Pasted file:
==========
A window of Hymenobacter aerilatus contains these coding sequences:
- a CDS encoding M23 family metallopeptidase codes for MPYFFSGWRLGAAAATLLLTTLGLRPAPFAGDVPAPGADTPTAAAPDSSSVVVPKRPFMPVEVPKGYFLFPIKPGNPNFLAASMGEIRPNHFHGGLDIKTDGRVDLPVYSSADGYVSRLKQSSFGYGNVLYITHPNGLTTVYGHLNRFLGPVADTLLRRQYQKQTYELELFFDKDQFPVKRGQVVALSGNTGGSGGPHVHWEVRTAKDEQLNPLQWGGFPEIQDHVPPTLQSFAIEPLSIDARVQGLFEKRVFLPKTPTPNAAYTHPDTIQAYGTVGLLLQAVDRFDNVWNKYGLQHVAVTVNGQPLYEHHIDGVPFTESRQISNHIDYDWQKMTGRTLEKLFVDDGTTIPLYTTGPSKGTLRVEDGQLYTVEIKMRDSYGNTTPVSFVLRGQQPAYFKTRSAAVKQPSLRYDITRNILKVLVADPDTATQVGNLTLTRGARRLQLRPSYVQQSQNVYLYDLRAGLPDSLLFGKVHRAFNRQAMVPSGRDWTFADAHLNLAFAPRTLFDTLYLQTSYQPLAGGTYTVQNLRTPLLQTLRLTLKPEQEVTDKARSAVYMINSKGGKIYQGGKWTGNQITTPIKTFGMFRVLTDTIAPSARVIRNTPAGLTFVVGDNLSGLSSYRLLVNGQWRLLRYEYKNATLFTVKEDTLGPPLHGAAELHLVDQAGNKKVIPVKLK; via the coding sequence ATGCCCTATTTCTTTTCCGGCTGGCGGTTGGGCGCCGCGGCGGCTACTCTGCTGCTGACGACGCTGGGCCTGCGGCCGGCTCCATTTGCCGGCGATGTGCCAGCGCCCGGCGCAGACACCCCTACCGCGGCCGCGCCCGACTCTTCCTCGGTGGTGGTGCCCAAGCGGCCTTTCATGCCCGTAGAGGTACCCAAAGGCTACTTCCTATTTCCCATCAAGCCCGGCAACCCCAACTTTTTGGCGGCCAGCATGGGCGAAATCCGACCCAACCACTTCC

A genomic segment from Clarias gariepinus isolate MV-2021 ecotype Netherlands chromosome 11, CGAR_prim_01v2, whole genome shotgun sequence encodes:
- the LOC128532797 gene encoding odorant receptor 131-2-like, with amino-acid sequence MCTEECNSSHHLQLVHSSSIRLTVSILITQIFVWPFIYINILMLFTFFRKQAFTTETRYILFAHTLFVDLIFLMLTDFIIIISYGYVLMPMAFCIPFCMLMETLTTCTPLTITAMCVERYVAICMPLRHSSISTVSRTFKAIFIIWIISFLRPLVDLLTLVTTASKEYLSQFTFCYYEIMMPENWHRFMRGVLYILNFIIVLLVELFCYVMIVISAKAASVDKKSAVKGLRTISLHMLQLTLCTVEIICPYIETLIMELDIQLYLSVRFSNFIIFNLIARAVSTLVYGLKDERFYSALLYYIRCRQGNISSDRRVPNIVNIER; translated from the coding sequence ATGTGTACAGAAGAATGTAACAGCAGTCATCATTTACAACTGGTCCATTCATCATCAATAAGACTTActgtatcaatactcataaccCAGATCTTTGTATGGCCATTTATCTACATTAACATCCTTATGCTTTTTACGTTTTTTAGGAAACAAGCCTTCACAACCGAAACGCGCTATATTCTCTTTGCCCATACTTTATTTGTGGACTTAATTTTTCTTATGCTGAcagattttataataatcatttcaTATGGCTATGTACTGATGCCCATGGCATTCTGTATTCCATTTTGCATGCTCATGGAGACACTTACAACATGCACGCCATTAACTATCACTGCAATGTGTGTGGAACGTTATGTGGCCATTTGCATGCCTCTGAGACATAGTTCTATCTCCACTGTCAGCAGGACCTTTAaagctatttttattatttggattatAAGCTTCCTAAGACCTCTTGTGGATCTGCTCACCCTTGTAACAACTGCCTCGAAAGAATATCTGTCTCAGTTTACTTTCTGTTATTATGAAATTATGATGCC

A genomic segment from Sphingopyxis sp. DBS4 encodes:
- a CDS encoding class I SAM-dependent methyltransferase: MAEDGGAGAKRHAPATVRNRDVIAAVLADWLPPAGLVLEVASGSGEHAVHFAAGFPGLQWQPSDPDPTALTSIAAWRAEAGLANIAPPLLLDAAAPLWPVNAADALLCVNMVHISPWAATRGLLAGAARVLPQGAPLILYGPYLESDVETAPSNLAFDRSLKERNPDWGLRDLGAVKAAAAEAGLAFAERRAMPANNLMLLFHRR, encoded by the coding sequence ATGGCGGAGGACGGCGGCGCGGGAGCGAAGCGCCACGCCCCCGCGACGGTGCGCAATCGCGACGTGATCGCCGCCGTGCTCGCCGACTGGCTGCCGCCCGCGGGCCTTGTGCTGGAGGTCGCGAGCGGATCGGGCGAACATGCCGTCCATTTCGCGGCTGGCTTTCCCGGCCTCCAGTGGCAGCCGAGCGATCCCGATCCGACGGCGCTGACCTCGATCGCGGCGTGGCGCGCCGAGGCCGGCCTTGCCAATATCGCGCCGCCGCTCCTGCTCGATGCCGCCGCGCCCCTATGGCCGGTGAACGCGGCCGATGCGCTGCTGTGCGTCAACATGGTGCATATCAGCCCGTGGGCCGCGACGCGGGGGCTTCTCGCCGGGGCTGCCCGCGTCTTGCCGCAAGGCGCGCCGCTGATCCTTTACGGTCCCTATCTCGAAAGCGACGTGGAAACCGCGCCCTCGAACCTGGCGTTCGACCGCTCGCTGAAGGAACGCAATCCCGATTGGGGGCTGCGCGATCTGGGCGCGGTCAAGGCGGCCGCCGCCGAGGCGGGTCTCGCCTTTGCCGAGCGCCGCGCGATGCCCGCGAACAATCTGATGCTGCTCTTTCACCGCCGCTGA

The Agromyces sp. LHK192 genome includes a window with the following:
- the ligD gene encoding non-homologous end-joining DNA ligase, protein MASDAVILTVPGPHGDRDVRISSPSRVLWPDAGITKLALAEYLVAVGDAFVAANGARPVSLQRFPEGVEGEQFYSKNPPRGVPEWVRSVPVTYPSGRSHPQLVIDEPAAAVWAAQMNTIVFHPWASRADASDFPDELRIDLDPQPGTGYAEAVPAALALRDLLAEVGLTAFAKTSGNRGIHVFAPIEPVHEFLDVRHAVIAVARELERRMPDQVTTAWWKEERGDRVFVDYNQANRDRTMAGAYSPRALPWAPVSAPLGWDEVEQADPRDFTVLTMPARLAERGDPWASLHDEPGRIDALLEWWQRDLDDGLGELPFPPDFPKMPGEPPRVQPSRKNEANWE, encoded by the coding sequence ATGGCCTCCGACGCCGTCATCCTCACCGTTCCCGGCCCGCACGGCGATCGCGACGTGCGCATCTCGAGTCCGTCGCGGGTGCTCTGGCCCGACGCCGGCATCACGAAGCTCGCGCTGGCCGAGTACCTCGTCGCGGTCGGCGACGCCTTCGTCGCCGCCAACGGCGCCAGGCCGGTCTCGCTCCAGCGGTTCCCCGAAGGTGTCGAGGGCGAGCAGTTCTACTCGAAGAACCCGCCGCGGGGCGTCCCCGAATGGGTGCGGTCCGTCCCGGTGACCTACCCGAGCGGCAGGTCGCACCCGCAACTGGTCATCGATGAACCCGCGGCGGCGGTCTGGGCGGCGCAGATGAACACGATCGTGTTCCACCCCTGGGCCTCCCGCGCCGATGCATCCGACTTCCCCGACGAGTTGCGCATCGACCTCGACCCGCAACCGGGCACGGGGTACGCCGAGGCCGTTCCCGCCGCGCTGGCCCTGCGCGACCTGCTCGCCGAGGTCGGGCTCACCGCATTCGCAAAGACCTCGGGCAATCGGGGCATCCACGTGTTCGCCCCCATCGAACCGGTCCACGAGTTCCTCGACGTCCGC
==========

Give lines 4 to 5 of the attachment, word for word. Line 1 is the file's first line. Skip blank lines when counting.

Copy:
- the LOC128532797 gene encoding odorant receptor 131-2-like, with amino-acid sequence MCTEECNSSHHLQLVHSSSIRLTVSILITQIFVWPFIYINILMLFTFFRKQAFTTETRYILFAHTLFVDLIFLMLTDFIIIISYGYVLMPMAFCIPFCMLMETLTTCTPLTITAMCVERYVAICMPLRHSSISTVSRTFKAIFIIWIISFLRPLVDLLTLVTTASKEYLSQFTFCYYEIMMPENWHRFMRGVLYILNFIIVLLVELFCYVMIVISAKAASVDKKSAVKGLRTISLHMLQLTLCTVEIICPYIETLIMELDIQLYLSVRFSNFIIFNLIARAVSTLVYGLKDERFYSALLYYIRCRQGNISSDRRVPNIVNIER; translated from the coding sequence ATGTGTACAGAAGAATGTAACAGCAGTCATCATTTACAACTGGTCCATTCATCATCAATAAGACTTActgtatcaatactcataaccCAGATCTTTGTATGGCCATTTATCTACATTAACATCCTTATGCTTTTTACGTTTTTTAGGAAACAAGCCTTCACAACCGAAACGCGCTATATTCTCTTTGCCCATACTTTATTTGTGGACTTAATTTTTCTTATGCTGAcagattttataataatcatttcaTATGGCTATGTACTGATGCCCATGGCATTCTGTATTCCATTTTGCATGCTCATGGAGACACTTACAACATGCACGCCATTAACTATCACTGCAATGTGTGTGGAACGTTATGTGGCCATTTGCATGCCTCTGAGACATAGTTCTATCTCCACTGTCAGCAGGACCTTTAaagctatttttattatttggattatAAGCTTCCTAAGACCTCTTGTGGATCTGCTCACCCTTGTAACAACTGCCTCGAAAGAATATCTGTCTCAGTTTACTTTCTGTTATTATGAAATTATGATGCC

A genomic segment from Sphingopyxis sp. DBS4 encodes: